Use the economic downturn to reassess your IT capabilities, says Sophia Boulton, CAD Manager at IT solutions provider Jigsaw
Hardware is the physical computer itself, composed of screen/display, processor unit/workstation and peripherals, such as printer and external hard drive.
A good choice of hardware can make all the difference to the contribution your software makes to your practice. Just as important is the network.
The computer world is divided between those who run the Windows operating system and those who favour the Apple operating system (although there is now a growing interest in a third system, Linux, which is closer in its way of working to Apple than Windows). Software applications are usually designed to run under one or the other.
However, recognising that designers in particular want great flexibility, many Windows applications (such as CAD and AEC) can be run under Boot Camp, which essentially allows a Mac to mimic a PC and enables both Windows and Apple OS X to run on the same Apple Mac.
Underneath these products is the chip, the PC ‘brain,’ which is either the Intel or AMD family and interestingly, even the Mac these days has started encompassing the Intel chip, interestingly.
A workstation offers superior performance in terms of speed, memory capacity, local storage, graphics cards and multitasking than a standard PC. Workstations are optimised for the visualisation and manipulation of different types of complex data involved in 3D design, animation and rendering of images.
Today, even entry-level printers offer a wide range of functions and choices of output. Modern inkjets have advantages in terms of speed as well as being ‘instant dry’ and smudge-free. For CAD applications, look at Canon’s iPF range of large-format printers; for business applications, consider the HP Designjet series.
Flatbed scanners have a great range of applications beyond obvious uses: they can, for example, scan fabrics or specific textures that may form part of a bespoke design. At the top end, large plans and drawings can be scanned with Contex’s HD4230 42in-high resolution
- Drawing tools
Drawing tools are basically devices that aid image manipulation and productivity, and include tablets, digital sketch pads and pens. They allow the operator to emulate drawing techniques on a screen by hand (rather than having to use a mouse) by converting brush stroke or pen lines into a form the computer can understand.
Software is the name given to all the applications and services we use, from word processing, email and accounting systems to ‘vertical’ applications that a specific industry such as architecture requires to increase productivity and collaborate with clients and partners.
In general, it is best to choose the most widely available and standard software systems as this will make it easier to find employees with the relevant skills and support.
Windows, Mac or Linux operating systems all have their attendant proprietary office components (word processing, database, presentation) or open-source equivalents. These will probably come supplied with the computers themselves.
On top of all the business packages available, a practice can use specific applications to enhance productivity or workflow. Pre-visualisation tools such as Google SketchUp Pro 7 and Artlantis Render are easier to use than full-featured CAD packages and can allow you to communicate your initial design quickly and easily.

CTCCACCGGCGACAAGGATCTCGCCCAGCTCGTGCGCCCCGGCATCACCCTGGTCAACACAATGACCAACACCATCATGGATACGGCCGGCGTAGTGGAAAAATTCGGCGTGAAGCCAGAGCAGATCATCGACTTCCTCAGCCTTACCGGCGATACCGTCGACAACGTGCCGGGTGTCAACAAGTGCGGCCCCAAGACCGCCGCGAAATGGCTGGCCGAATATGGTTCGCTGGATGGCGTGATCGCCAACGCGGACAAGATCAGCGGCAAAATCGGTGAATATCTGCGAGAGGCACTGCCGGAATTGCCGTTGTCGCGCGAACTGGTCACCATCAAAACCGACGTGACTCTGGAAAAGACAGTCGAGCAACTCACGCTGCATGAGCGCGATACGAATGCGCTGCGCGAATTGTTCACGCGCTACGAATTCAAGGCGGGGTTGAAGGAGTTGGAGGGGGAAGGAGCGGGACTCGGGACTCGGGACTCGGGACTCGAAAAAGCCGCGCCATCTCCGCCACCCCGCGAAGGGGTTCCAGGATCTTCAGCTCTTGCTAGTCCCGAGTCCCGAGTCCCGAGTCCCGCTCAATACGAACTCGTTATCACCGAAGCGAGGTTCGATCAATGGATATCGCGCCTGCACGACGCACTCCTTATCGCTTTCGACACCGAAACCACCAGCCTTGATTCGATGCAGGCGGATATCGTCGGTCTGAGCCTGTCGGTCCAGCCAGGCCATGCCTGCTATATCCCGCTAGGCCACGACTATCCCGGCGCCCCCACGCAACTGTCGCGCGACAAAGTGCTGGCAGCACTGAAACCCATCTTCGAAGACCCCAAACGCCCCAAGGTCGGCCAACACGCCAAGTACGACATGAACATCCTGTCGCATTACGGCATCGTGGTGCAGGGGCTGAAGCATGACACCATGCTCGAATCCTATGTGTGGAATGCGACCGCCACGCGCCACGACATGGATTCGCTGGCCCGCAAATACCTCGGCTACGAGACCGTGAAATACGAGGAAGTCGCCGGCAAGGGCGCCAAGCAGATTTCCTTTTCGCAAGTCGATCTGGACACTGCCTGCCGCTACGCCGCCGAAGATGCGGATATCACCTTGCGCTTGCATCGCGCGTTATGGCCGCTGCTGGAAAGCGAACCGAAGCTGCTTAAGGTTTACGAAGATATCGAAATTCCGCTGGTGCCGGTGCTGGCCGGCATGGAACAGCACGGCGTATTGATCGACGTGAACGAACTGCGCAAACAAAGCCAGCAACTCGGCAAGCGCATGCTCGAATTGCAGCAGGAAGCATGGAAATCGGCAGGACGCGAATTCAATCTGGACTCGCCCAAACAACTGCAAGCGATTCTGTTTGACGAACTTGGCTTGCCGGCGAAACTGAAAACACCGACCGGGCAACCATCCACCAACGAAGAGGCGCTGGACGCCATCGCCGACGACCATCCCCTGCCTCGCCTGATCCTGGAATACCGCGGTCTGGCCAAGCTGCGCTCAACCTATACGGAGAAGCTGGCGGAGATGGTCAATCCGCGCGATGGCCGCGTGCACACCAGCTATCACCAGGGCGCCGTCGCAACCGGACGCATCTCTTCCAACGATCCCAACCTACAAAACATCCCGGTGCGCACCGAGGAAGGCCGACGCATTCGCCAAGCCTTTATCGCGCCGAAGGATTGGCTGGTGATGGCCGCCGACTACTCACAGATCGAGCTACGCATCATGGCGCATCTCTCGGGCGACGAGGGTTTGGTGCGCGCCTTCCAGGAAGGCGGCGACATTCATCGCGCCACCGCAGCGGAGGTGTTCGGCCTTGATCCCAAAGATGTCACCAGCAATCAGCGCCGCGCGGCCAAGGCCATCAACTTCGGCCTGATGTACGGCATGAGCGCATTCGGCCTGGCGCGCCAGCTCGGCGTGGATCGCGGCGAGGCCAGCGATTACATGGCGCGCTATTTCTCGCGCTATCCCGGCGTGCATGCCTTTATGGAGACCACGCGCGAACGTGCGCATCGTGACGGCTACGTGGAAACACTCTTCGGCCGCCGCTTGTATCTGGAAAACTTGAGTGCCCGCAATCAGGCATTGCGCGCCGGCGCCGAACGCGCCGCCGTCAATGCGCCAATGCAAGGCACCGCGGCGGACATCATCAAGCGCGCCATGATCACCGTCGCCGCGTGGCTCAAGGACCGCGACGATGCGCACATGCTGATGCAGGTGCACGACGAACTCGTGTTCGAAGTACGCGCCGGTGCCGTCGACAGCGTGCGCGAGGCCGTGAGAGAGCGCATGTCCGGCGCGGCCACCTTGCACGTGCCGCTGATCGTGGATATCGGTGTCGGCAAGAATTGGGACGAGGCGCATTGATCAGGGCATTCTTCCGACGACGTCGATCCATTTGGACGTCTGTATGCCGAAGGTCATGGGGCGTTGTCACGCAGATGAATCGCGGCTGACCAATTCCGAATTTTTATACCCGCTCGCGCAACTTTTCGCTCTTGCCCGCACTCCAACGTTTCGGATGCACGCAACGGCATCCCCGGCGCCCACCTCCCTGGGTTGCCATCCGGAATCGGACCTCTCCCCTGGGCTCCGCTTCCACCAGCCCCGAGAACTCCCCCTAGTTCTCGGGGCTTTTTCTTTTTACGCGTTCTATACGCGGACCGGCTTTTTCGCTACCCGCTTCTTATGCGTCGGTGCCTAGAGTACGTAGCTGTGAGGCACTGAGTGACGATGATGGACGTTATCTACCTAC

Visualisation packages such as Adobe After Effects CS4, Autodesk Combustion, Autodesk 3ds Max design, RenderZone Plus, Vue 7, V-Ray and Mental Ray enable you to create photo-realistic still and animated rendering.
Most practices have at least one CAD/BIM tool, such as AutoCAD, AutoCAD Architecture, Revit Architecture, Vectorworks’ Architect 2009 and Designer 2009. Packages such as AutoCAD are traditionally 2D and, although they technically offer 3D support, they are best used mainly as drafting/drawing documentation packages for technical drawings.
Security and storage
Storage refers to the collection, filing and movement of information coded in electronic form. In practice, this means the support software and hardware to safely and comprehensively capture and protect the data used in the business day, between staff members, clients, partners, etc.
There are many acronyms to contend with but the main ones are SAN (storage area network), NAS (network attached storage) and SCSI (small computer system interface).
Products to consider might be the HP StorageWorks range for combined NAS and SAN storage and RAID enclosures. For desktop storage there’s the Fusion D400Q, G-Tech’s G-RAID2 and LaCie’s 5big Quadra.
For back-up and archiving, a long-term storage method is required and tape libraries are well suited to this – for example, Sony’s StorStation series.
‘Security’, in an IT context, means the protection of vital information against abuse or unauthorised access. It also means protecting that information from theft and loss, and preserving its availability.
Basic security includes a firewall, an invisible barrier between your company and the internet, which can be software or a hardware device that sits on the network. Examples include SonicWall TZ 180 Series, Cisco ASA 5505 security appliance and the Kerio WinRoute Firewall 6. Anti-virus software is another easy move and prevents junk clogging the email system and invading the network. Norton AntiVirus 11 for Mac, Norton 360 all-in-one for PC, and VirusBarrier X5 Dual Protection are all good products.